They don’t have a Golden Globe award for politicians, so to appropriately honor Abraham Lincoln, former president Bill Clinton had to step up at the Hollywood Foreign Press Association’s event Sunday. Clinton saluted the 16th president’s legislative graces, his ability to compromise and his ideological courage to abolish slavery 150 years ago while reminding us that the job both men held is a tough one.
When the Bill Clinton Story is some day written as a movie (Primary Colors doesn’t count), I hope Daniel Day Lewis is available for the leading role. If they did have award ceremonies to honor best political performance, however, the most undervalued and statuette-worthy roles would be in the supporting player category. Like producing movies and television, real political impact comes out of collaboration. In the election-centered business of Washington, D.C., entire families are inevitably pressed into service.
It’s hard to remember sometimes that the retiring secretary of state began her career as a political wife, but the most fitting moment in the former president’s presentation last weekend came when he’d finished and Amy Poehler gushed, “That was Hillary Clinton’s husband!”
In the universe of Bill and Hillary, Bubba’s beacon was always way too high wattage to keep hidden under a basket. (Bill is such a star, Leonardo DiCaprio just paid 6 figures to hang with him.) Though both members of the couple were committed to public policy when they met, his Arkansas elections (and the jobs in between) dominated many early years of their 37-year marriage — years when his brilliant better half was tacitly reminded to “stay home and bake cookies.”
Despite the fact that significant others in Washington often have their own big jobs and professional priorities, non-politician spouses typically keep their own spotlights slightly dimmer.
The perfect political spouse lives as an orbiting planet to the official’s sun — most effective when reflecting light back upon her partner. One is expected to be on best behavior when married to someone who goes by Senator, Commissioner, Chairman, Justice or Secretary. (Even when one’s own title used to be “leader of the free world.”)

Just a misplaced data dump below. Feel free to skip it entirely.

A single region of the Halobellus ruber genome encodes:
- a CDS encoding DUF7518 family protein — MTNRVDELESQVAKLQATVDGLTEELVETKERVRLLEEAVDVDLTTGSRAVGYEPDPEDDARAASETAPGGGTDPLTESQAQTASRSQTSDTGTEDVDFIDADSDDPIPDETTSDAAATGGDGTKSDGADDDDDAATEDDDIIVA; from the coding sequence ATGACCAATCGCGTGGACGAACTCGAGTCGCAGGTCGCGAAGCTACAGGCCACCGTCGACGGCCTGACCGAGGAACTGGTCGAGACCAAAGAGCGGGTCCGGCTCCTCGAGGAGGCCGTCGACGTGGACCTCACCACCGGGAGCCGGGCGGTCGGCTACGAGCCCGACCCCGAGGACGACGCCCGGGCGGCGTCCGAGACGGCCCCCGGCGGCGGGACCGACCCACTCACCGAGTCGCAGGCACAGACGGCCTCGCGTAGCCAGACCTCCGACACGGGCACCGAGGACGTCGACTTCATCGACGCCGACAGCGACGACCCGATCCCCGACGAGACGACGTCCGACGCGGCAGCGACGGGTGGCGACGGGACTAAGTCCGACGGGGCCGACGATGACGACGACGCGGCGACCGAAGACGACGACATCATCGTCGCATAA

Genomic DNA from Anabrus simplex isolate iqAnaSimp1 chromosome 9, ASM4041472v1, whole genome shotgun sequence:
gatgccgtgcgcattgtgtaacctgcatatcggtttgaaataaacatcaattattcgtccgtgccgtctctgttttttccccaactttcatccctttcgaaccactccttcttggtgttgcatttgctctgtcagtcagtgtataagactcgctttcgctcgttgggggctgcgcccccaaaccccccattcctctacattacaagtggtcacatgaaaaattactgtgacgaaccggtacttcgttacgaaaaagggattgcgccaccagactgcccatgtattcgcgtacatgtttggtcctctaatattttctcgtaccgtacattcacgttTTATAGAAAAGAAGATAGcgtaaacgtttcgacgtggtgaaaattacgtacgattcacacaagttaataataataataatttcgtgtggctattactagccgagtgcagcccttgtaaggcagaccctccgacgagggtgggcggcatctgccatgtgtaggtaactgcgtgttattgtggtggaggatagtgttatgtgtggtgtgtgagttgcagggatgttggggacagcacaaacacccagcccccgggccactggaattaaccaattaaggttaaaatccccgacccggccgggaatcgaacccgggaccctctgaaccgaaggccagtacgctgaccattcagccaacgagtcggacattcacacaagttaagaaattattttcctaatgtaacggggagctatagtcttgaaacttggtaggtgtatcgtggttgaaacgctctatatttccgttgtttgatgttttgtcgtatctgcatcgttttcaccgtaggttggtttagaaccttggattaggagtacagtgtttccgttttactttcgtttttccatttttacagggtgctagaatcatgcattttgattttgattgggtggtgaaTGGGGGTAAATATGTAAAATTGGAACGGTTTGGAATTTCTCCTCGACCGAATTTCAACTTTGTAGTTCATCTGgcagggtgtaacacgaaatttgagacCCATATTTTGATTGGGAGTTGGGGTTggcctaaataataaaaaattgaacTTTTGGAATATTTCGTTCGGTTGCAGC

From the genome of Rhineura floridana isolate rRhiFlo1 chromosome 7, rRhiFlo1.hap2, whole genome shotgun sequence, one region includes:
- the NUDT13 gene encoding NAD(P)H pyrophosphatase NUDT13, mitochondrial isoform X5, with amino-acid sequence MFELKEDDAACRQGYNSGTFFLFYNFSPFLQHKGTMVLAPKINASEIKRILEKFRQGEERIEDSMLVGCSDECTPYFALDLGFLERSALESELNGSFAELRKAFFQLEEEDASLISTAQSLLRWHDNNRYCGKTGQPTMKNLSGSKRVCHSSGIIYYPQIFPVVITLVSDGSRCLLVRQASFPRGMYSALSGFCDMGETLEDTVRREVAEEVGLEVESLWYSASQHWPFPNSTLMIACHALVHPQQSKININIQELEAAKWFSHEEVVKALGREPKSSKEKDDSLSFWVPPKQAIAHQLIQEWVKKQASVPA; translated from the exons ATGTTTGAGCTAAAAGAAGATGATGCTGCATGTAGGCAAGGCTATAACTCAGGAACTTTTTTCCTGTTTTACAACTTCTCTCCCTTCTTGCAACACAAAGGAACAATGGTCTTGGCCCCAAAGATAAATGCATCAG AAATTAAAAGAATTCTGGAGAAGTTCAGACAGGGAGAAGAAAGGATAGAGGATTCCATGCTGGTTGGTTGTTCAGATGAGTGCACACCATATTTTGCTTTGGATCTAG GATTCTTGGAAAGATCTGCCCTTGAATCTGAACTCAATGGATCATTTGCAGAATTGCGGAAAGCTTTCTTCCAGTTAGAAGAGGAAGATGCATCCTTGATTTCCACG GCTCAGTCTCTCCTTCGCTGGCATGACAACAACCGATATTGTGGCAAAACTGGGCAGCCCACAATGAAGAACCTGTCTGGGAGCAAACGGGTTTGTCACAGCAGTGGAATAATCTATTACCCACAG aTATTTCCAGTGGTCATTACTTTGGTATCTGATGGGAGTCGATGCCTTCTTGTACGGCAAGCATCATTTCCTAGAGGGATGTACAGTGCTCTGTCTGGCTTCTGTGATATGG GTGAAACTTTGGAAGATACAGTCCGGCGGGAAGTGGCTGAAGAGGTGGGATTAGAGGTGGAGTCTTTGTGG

When it was his turn in the political spouse category, Bill was a bust. Mr. Clinton was not adept at keeping his personal gravitational force on a low pulse. The man sucks all the oxygen out of every room he enters. His performance in the 2008 presidential primary election was painful to watch. He came out for his candidate wife but refused to keep quiet and smile prettily. The ex-president embarrassed Hillary with his bad boy company, Clinton Foundation undisclosed money sources, inappropriate ladies man flirtations and racial undertones in criticism of his wife’s principal Democratic opponent.
(By that opponent’s 2012 re-election campaign, all was forgiven. Indeed the former office holder on President Obama’s campaign was nearly as effective a vote getter as Bruce Springsteen. )
Marriage is a marathon not a sprint. Sometimes a relationship, especially one with so much trauma and drama, runs its course. Comparing the Gore marriage and the Clinton marriage is tricky because the two men also used to be married to each other. It seems to me, though, after 40 years of extreme coupledom Al’s marriage to Tipper wore out once the refrains and rhythms of political life came to an end. Yet, with barely a change of sheet music, the Clintons figured out how to keep waltzing as Hillary took her turn in a public position.
Their most graceful pirouette happened fairly recently when the taller partner stopped leading and the one in the ponytail took over. Somewhere in their shared narrative, after the heart surgery, the vegetarianism, Chelsea’s wedding and rescuing those two journalist hostages from Korea, it happened. Somehow, Bill Clinton learned how to quietly fade into the woodwork.
Of Hillary Clinton’s many impressive achievements, perhaps the most deft came when the outgoing cabinet secretary was able to get Bill Clinton to behave like a perfect political spouse.
If she can do that, it makes me believe she can be a remarkable president.
Bonnie Goldstein is on Twitter at @KickedByAnAngel